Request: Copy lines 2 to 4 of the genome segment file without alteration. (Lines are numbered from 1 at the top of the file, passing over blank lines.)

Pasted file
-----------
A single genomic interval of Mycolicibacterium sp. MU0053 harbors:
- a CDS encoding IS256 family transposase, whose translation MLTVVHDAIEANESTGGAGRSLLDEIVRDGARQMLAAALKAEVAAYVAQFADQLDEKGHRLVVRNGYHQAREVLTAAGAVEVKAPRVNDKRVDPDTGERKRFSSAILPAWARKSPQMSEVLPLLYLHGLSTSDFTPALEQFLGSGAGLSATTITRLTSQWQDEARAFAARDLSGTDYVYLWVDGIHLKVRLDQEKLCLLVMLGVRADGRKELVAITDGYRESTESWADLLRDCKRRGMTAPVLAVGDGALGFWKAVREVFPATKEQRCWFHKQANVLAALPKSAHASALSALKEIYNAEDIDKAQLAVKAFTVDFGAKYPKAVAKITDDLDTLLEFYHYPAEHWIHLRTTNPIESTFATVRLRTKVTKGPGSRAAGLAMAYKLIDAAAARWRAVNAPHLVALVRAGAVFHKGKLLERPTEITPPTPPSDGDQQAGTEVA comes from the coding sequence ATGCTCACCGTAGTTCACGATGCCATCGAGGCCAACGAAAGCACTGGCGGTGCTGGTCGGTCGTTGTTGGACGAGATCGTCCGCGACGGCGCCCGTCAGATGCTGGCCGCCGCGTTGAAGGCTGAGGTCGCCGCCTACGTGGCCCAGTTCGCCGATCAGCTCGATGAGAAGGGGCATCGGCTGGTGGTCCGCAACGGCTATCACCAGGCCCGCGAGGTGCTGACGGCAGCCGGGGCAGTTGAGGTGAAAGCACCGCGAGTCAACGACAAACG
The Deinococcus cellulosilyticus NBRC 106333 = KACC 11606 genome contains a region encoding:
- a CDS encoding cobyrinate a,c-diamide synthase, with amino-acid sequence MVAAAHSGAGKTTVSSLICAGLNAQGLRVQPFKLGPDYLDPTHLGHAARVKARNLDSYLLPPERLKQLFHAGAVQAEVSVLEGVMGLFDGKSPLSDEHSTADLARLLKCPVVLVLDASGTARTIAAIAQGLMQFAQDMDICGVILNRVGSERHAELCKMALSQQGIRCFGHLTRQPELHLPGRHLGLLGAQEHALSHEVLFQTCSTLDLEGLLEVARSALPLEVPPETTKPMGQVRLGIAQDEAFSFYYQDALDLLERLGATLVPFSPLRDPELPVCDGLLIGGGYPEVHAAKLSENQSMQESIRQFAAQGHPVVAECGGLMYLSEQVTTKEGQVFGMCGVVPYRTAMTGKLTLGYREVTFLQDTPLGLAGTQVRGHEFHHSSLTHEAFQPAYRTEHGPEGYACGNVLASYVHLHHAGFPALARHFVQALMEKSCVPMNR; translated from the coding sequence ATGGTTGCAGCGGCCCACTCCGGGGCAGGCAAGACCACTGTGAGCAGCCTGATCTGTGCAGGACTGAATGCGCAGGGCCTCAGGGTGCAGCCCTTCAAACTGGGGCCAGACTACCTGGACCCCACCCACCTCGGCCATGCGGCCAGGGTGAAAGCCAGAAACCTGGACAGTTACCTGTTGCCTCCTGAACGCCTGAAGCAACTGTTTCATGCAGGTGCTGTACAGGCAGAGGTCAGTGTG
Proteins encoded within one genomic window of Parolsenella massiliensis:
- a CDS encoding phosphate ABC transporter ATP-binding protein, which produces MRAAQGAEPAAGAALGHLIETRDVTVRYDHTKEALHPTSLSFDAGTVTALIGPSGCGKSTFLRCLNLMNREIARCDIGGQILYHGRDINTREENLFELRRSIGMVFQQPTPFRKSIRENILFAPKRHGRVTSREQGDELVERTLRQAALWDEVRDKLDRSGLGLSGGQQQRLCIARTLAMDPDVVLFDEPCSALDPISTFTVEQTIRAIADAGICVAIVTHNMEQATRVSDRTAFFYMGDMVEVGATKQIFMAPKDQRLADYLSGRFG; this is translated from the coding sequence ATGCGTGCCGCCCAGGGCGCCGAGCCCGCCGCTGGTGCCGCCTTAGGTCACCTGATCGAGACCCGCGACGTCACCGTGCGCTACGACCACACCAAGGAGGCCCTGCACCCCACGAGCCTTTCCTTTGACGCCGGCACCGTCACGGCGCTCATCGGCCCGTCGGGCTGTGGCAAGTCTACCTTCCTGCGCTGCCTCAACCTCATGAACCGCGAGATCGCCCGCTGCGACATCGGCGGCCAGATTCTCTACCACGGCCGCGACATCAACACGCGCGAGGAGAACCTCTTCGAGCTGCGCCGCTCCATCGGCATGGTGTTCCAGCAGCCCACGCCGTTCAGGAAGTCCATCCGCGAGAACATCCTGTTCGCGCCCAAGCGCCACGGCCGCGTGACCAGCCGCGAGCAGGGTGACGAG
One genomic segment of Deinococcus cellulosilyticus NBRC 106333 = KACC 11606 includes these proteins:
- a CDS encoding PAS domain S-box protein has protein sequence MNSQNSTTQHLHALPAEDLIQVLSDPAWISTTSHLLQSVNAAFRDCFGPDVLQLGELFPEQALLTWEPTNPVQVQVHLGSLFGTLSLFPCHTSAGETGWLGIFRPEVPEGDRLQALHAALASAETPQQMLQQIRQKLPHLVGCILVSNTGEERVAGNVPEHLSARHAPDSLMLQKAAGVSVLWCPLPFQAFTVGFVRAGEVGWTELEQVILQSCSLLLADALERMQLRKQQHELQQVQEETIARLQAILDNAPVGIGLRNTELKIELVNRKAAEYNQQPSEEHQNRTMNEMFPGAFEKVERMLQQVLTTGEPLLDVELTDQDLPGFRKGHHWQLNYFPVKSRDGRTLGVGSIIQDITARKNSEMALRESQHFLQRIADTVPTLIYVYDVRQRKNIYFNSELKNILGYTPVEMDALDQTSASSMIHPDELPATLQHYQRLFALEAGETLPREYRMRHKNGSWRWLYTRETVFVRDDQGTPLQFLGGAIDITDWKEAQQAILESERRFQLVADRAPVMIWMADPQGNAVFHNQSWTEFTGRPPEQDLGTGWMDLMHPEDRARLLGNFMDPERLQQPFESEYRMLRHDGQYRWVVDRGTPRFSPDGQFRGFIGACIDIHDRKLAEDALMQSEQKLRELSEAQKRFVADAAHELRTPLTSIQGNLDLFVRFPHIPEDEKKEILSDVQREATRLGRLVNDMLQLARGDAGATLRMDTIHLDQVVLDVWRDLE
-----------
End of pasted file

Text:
- a CDS encoding IS256 family transposase, whose translation MLTVVHDAIEANESTGGAGRSLLDEIVRDGARQMLAAALKAEVAAYVAQFADQLDEKGHRLVVRNGYHQAREVLTAAGAVEVKAPRVNDKRVDPDTGERKRFSSAILPAWARKSPQMSEVLPLLYLHGLSTSDFTPALEQFLGSGAGLSATTITRLTSQWQDEARAFAARDLSGTDYVYLWVDGIHLKVRLDQEKLCLLVMLGVRADGRKELVAITDGYRESTESWADLLRDCKRRGMTAPVLAVGDGALGFWKAVREVFPATKEQRCWFHKQANVLAALPKSAHASALSALKEIYNAEDIDKAQLAVKAFTVDFGAKYPKAVAKITDDLDTLLEFYHYPAEHWIHLRTTNPIESTFATVRLRTKVTKGPGSRAAGLAMAYKLIDAAAARWRAVNAPHLVALVRAGAVFHKGKLLERPTEITPPTPPSDGDQQAGTEVA comes from the coding sequence ATGCTCACCGTAGTTCACGATGCCATCGAGGCCAACGAAAGCACTGGCGGTGCTGGTCGGTCGTTGTTGGACGAGATCGTCCGCGACGGCGCCCGTCAGATGCTGGCCGCCGCGTTGAAGGCTGAGGTCGCCGCCTACGTGGCCCAGTTCGCCGATCAGCTCGATGAGAAGGGGCATCGGCTGGTGGTCCGCAACGGCTATCACCAGGCCCGCGAGGTGCTGACGGCAGCCGGGGCAGTTGAGGTGAAAGCACCGCGAGTCAACGACAAACG
The Deinococcus cellulosilyticus NBRC 106333 = KACC 11606 genome contains a region encoding:
- a CDS encoding cobyrinate a,c-diamide synthase, with amino-acid sequence MVAAAHSGAGKTTVSSLICAGLNAQGLRVQPFKLGPDYLDPTHLGHAARVKARNLDSYLLPPERLKQLFHAGAVQAEVSVLEGVMGLFDGKSPLSDEHSTADLARLLKCPVVLVLDASGTARTIAAIAQGLMQFAQDMDICGVILNRVGSERHAELCKMALSQQGIRCFGHLTRQPELHLPGRHLGLLGAQEHALSHEVLFQTCSTLDLEGLLEVARSALPLEVPPETTKPMGQVRLGIAQDEAFSFYYQDALDLLERLGATLVPFSPLRDPELPVCDGLLIGGGYPEVHAAKLSENQSMQESIRQFAAQGHPVVAECGGLMYLSEQVTTKEGQVFGMCGVVPYRTAMTGKLTLGYREVTFLQDTPLGLAGTQVRGHEFHHSSLTHEAFQPAYRTEHGPEGYACGNVLASYVHLHHAGFPALARHFVQALMEKSCVPMNR; translated from the coding sequence ATGGTTGCAGCGGCCCACTCCGGGGCAGGCAAGACCACTGTGAGCAGCCTGATCTGTGCAGGACTGAATGCGCAGGGCCTCAGGGTGCAGCCCTTCAAACTGGGGCCAGACTACCTGGACCCCACCCACCTCGGCCATGCGGCCAGGGTGAAAGCCAGAAACCTGGACAGTTACCTGTTGCCTCCTGAACGCCTGAAGCAACTGTTTCATGCAGGTGCTGTACAGGCAGAGGTCAGTGTG